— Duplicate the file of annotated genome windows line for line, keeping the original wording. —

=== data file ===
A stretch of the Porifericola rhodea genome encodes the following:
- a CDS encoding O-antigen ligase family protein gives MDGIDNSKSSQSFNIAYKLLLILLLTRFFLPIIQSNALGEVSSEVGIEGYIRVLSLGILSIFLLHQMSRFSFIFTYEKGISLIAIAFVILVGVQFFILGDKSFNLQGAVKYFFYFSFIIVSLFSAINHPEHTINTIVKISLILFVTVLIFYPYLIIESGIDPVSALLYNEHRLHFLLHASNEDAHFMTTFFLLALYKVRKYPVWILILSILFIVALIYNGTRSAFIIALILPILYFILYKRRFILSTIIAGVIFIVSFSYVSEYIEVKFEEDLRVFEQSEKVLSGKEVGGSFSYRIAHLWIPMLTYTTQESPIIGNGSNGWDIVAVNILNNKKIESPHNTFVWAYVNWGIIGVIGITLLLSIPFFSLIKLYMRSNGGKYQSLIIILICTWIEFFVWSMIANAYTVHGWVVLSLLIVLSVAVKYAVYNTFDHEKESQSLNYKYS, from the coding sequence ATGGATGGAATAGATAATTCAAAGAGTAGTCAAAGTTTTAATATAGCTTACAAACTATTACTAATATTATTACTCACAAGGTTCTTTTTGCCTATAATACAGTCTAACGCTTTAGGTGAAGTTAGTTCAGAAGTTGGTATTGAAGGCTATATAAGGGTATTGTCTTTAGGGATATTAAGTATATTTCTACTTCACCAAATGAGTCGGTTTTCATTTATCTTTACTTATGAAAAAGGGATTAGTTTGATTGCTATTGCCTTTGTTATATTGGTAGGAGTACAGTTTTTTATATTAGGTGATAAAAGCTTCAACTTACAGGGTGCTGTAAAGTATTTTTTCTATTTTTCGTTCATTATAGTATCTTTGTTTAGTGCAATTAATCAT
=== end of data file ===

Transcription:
A stretch of the Porifericola rhodea genome encodes the following:
- a CDS encoding O-antigen ligase family protein gives MDGIDNSKSSQSFNIAYKLLLILLLTRFFLPIIQSNALGEVSSEVGIEGYIRVLSLGILSIFLLHQMSRFSFIFTYEKGISLIAIAFVILVGVQFFILGDKSFNLQGAVKYFFYFSFIIVSLFSAINHPEHTINTIVKISLILFVTVLIFYPYLIIESGIDPVSALLYNEHRLHFLLHASNEDAHFMTTFFLLALYKVRKYPVWILILSILFIVALIYNGTRSAFIIALILPILYFILYKRRFILSTIIAGVIFIVSFSYVSEYIEVKFEEDLRVFEQSEKVLSGKEVGGSFSYRIAHLWIPMLTYTTQESPIIGNGSNGWDIVAVNILNNKKIESPHNTFVWAYVNWGIIGVIGITLLLSIPFFSLIKLYMRSNGGKYQSLIIILICTWIEFFVWSMIANAYTVHGWVVLSLLIVLSVAVKYAVYNTFDHEKESQSLNYKYS, from the coding sequence ATGGATGGAATAGATAATTCAAAGAGTAGTCAAAGTTTTAATATAGCTTACAAACTATTACTAATATTATTACTCACAAGGTTCTTTTTGCCTATAATACAGTCTAACGCTTTAGGTGAAGTTAGTTCAGAAGTTGGTATTGAAGGCTATATAAGGGTATTGTCTTTAGGGATATTAAGTATATTTCTACTTCACCAAATGAGTCGGTTTTCATTTATCTTTACTTATGAAAAAGGGATTAGTTTGATTGCTATTGCCTTTGTTATATTGGTAGGAGTACAGTTTTTTATATTAGGTGATAAAAGCTTCAACTTACAGGGTGCTGTAAAGTATTTTTTCTATTTTTCGTTCATTATAGTATCTTTGTTTAGTGCAATTAATCAT